Though most would agree that the digitization of our daily lives has overall been positive, there remains the persistent danger posed by hackers. This risk has ranged from the fairly innocuous (e-mail or Facebook spammers) to the financially ruinous (online bank account and credit card theft), and sometimes even to seizure inducing. However, with the digitization of medical devices – a trend that often awes us by its potential to improve healthcare delivery – the danger associated with hacking may now even be deadly.
At last week’s Black Hat Technical Security Conference, computer security expert and type 1 diabetic Jerome Radcliffe gave a presentation in which he described how he was able to remotely interfere with his own insulin pump and glucose meter.
Radcliffe tackled the problem of hacking the wireless sensors that collect blood sugar information and transmit it to the insulin pump. He had to figure out what kind of chips are used in the sensors. Since the devices emit wireless signals, the manufacturers have to submit designs to the Federal Communications Commission, which investigates whether the device emits anything harmful. Those filings contained valuable information on how the devices operated, Radcliffe said. The data-sheets for the chips also provided good information, and the patent for the $6,000 or so insulin pump was also useful.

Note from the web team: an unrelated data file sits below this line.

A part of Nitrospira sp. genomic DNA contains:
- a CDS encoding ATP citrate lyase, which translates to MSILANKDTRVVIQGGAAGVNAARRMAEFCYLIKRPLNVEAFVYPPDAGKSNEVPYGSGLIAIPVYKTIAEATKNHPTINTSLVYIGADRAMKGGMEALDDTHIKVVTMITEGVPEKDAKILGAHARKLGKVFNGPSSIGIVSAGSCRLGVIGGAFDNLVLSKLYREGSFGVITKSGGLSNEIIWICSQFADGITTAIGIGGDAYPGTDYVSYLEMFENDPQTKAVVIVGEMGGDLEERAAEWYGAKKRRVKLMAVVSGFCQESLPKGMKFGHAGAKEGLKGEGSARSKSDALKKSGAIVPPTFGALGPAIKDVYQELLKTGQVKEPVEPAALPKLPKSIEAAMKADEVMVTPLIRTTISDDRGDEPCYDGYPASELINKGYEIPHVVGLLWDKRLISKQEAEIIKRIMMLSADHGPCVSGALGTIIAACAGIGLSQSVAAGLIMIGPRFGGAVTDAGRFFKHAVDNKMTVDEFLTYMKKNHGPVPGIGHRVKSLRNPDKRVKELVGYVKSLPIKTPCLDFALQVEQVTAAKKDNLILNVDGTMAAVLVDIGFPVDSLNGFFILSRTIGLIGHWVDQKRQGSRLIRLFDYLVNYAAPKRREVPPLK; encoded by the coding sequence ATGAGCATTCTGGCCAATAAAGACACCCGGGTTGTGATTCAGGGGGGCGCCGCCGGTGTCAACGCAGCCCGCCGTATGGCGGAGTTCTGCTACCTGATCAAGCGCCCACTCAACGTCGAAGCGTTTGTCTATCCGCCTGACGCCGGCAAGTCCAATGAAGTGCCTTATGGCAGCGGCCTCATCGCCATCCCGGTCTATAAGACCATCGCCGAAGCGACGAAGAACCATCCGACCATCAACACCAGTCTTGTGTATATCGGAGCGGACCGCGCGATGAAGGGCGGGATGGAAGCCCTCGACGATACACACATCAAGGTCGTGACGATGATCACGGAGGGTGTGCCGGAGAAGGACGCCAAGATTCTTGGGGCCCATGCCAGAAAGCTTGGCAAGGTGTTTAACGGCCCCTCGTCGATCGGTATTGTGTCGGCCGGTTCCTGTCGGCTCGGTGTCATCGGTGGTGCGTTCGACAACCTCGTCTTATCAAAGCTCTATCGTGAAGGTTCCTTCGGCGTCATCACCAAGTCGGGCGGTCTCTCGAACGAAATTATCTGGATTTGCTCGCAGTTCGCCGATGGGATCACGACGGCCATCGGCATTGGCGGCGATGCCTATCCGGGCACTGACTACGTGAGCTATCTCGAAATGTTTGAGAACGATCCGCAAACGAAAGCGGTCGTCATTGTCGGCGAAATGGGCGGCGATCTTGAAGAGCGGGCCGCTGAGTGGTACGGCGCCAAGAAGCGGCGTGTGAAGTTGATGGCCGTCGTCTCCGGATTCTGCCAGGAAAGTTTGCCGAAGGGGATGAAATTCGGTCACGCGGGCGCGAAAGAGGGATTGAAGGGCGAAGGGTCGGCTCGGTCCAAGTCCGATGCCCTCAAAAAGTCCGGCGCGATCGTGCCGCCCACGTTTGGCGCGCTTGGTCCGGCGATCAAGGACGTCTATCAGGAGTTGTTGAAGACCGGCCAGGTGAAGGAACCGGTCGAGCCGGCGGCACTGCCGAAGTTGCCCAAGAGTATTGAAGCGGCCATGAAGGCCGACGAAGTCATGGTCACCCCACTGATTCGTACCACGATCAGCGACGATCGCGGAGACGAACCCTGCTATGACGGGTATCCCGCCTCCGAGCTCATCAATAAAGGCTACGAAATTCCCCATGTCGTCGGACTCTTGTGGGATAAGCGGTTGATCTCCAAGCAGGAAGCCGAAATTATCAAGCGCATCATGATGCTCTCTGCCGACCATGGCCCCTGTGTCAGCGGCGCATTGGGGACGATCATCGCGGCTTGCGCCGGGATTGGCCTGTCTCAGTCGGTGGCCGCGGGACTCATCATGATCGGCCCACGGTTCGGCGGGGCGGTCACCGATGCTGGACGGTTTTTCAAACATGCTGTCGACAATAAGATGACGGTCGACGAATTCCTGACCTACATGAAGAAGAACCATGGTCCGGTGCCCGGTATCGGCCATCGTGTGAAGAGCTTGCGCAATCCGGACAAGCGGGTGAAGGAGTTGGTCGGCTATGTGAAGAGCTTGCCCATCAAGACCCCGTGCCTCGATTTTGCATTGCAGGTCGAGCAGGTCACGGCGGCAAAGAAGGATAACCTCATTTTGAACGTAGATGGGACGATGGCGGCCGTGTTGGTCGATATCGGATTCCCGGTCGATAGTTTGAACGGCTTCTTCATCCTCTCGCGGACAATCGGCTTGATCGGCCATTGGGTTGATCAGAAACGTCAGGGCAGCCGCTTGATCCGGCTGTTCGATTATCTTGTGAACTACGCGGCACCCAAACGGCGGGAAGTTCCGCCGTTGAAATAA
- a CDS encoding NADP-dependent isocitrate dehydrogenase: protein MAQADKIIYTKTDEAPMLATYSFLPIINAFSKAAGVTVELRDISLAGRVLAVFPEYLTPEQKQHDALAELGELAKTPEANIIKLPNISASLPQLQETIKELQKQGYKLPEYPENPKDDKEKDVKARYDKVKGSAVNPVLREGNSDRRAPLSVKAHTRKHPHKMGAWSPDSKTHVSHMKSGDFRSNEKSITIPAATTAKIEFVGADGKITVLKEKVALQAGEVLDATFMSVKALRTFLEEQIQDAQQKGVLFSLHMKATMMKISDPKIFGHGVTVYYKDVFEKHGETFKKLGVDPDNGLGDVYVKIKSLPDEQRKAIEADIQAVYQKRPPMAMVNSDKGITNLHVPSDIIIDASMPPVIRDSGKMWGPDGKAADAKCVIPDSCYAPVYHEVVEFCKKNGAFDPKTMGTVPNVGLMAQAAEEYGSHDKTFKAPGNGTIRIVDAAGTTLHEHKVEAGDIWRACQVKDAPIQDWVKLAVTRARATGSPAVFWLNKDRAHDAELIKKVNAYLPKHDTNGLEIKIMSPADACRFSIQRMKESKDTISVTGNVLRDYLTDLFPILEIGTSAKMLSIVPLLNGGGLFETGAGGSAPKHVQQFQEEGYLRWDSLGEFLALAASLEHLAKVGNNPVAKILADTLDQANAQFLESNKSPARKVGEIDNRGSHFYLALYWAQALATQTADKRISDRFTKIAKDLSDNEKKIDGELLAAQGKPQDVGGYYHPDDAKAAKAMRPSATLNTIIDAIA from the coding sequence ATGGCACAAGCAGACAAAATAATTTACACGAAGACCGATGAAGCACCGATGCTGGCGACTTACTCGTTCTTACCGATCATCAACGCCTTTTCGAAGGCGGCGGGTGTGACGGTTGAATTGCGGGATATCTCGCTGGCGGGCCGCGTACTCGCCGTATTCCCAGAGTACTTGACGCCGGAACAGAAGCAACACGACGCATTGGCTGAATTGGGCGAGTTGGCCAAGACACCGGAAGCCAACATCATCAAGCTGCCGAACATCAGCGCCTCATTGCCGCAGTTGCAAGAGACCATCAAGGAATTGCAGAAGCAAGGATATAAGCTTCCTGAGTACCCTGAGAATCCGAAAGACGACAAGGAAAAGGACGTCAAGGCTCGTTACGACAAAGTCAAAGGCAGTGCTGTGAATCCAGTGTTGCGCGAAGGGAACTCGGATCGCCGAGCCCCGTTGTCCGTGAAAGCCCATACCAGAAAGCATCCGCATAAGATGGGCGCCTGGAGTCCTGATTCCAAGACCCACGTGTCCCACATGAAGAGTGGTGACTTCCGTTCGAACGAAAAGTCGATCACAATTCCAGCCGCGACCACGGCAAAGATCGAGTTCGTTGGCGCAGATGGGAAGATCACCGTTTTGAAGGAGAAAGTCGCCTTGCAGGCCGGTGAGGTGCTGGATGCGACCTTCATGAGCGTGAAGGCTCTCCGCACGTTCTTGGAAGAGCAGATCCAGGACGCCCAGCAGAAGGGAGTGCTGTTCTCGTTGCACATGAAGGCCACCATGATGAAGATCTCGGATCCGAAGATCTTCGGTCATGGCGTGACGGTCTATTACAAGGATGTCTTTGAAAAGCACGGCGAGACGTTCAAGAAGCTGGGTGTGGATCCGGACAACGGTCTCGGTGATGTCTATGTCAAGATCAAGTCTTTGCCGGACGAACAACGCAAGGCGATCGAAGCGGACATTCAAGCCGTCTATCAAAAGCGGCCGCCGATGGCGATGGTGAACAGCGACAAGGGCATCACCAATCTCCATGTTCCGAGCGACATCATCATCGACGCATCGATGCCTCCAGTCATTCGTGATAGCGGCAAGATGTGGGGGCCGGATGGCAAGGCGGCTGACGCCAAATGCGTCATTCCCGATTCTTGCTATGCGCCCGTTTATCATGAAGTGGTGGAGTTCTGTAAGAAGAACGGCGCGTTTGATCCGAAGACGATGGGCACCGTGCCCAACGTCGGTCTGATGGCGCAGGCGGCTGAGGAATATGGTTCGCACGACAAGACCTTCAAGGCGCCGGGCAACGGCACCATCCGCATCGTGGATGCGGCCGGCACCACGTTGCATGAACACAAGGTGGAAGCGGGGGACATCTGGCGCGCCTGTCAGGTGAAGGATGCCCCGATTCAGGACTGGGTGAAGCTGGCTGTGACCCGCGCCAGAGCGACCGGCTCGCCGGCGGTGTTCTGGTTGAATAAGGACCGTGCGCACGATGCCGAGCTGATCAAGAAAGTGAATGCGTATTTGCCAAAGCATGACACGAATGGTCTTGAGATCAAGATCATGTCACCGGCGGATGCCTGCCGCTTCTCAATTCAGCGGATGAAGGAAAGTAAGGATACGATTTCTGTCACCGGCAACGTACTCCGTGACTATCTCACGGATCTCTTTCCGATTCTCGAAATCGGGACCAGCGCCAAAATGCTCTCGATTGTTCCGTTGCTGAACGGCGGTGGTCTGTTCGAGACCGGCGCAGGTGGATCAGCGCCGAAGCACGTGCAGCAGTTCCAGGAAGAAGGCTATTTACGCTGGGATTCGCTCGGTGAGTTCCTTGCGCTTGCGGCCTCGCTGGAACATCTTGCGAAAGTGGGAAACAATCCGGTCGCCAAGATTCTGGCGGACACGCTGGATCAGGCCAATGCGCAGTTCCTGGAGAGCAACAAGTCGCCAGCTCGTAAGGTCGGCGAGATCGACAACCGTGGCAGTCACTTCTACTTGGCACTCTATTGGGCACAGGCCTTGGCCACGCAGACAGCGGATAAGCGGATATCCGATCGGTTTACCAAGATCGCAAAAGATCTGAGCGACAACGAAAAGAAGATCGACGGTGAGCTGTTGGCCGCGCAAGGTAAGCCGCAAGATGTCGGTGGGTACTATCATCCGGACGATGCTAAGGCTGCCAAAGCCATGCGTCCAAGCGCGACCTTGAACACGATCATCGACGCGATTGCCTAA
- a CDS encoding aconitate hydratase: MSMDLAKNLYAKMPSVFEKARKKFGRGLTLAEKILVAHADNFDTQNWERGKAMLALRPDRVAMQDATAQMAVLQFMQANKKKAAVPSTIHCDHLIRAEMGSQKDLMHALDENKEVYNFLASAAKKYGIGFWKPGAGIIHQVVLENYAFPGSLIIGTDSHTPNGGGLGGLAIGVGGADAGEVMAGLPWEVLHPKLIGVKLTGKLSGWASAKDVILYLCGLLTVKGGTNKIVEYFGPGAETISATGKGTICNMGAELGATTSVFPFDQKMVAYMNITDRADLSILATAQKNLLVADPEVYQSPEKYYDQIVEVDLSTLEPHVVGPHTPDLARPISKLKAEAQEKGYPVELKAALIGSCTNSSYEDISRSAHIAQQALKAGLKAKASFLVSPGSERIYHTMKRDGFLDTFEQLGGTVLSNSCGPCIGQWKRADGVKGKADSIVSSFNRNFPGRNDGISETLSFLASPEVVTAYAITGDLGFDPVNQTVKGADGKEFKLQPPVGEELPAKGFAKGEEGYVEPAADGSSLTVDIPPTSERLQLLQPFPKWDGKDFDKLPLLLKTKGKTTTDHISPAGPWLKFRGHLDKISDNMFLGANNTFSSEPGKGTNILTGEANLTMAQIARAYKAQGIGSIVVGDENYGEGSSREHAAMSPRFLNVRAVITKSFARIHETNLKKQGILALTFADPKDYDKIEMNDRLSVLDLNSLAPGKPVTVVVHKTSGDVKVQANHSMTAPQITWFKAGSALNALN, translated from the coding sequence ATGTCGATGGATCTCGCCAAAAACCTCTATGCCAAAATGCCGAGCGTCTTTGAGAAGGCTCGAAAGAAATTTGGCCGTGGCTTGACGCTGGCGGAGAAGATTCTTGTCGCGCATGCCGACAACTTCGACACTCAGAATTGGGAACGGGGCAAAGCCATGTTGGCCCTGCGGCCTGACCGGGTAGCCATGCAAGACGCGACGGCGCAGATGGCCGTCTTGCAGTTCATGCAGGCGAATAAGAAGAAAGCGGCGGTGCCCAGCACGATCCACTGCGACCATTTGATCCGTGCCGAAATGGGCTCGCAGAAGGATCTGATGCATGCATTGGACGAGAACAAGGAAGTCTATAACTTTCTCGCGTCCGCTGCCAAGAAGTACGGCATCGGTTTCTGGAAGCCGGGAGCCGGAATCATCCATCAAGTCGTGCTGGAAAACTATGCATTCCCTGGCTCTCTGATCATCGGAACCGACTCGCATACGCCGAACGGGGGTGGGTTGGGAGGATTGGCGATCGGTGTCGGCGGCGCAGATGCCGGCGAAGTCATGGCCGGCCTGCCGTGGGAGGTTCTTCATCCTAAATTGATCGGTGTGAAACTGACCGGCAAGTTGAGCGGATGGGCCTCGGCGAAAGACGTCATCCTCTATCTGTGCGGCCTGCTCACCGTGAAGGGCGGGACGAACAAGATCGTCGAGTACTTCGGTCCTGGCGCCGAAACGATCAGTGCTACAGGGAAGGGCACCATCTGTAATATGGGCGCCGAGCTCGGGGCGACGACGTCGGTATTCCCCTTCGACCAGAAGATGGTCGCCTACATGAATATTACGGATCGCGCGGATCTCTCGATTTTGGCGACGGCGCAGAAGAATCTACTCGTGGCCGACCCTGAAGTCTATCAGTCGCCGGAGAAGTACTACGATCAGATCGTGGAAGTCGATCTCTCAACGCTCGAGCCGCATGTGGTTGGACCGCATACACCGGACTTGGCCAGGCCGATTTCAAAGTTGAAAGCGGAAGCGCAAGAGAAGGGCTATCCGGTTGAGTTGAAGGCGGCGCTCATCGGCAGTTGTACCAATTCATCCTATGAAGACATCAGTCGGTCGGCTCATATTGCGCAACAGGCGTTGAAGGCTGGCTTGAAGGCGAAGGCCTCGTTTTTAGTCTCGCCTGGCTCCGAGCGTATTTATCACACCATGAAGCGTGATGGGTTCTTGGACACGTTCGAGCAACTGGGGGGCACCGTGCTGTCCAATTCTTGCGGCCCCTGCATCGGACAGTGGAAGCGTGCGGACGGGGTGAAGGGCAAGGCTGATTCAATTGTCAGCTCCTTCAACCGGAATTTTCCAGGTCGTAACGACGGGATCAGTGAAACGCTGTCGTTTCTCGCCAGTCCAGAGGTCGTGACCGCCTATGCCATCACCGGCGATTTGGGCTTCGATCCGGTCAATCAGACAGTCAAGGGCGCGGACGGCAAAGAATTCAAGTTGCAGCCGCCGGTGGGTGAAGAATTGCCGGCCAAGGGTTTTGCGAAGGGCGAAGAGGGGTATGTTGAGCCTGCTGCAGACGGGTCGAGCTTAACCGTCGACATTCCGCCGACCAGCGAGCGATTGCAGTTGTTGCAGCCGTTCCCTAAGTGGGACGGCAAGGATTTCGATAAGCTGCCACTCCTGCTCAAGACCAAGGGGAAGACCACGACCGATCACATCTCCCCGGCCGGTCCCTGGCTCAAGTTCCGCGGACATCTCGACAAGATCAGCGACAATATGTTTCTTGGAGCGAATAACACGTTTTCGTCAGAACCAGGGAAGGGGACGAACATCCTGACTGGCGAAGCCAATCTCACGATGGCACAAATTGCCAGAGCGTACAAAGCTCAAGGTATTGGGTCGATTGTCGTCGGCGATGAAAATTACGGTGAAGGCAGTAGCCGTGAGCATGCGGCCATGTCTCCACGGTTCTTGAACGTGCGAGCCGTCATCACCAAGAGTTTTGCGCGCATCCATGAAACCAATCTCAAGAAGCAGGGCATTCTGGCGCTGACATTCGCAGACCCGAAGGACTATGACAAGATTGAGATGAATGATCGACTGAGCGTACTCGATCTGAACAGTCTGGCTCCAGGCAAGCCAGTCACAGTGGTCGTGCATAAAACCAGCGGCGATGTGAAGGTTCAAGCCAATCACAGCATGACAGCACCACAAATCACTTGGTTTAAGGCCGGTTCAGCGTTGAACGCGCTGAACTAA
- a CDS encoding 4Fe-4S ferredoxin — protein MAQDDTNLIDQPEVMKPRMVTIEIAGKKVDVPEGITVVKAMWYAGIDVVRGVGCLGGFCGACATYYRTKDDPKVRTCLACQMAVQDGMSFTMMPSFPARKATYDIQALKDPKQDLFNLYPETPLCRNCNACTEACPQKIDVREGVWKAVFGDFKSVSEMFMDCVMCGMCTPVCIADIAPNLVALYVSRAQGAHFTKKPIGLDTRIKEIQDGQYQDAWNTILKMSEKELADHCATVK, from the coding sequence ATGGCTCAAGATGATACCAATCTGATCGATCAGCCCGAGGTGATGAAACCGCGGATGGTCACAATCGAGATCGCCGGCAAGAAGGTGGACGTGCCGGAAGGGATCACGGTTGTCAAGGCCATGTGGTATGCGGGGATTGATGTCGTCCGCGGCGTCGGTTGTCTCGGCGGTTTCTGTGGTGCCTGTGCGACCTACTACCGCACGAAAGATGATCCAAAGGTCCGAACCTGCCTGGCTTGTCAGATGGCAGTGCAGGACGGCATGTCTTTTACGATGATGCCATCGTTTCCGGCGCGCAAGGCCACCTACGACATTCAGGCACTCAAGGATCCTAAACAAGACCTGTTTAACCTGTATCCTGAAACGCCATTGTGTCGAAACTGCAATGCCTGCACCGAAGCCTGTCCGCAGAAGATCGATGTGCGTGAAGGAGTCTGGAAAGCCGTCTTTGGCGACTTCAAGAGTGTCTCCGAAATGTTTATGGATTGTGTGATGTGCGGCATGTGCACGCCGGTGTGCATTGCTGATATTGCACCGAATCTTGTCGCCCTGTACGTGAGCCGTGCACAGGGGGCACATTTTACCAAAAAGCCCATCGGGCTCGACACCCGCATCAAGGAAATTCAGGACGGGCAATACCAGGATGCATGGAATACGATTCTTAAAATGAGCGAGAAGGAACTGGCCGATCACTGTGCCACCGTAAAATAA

Then Radcliffe went through the process of deciphering what the wireless transmissions meant. These transmissions are not encrypted, since the devices have to be really cheap. The transmissions are only 76 bits and they travel at more than 8,000 bits per second. To review the signal, Radcliffe captured the signal with a $10 radio frequency circuit board and then used an oscilloscope to analyze the bits.
He captured two 9-millisecond transmissions that were five minutes apart. But they came out looking like gibberish. He captured more transmissions. About 80 percent of the transmissions had some of the same bits. He reached out to Texas Instruments for help but didn’t have much luck. He told the TI people what he was doing and they decided not to help him.
That was as far as he got on deciphering the wireless signal from the sensor, since there was no documentation that really helped him there. He couldn’t understand what the signal said, but he didn’t need to do that. So he tried to jam the signals to see if he could stop the transmitter. With a quarter of a mile, he figured out he could indeed mess up the transmitter via a denial of service attack, or flooding it with false data.
The problem for manufacturers is that the wireless connection on the insulin pump is also not secure. He wrote a “scanner” program that could query for the device’s wireless signal and it pretty much gave itself away with no encryption to interfere with the scanning. If you can get the serial number of the specific device, you can use that to devise a transmission that issues an instruction to it. Radcliffe can control the pump from a distance. He did it on one device that he owns, not a series of devices, since it was his own personal research. He doesn’t know if some pumps are more secure. He isn’t disclosing the vendor yet, but he will work with the vendor to help create a solution.
Noting that he hacked his own device, Radcliffe added, “That’s another reason I am not disclosing all the technical details. I won’t give out details on how to kill me in the middle of a hacker conference. Lives are at stake here.”
Kerri Morrone Sparling of Six Until Me has an enlightening interview with Jay Radcliffe about his motivations and the implications of what he discovered…
More from VentureBeat: Excuse me while I turn off your insulin pump…
Black Hat presentation description…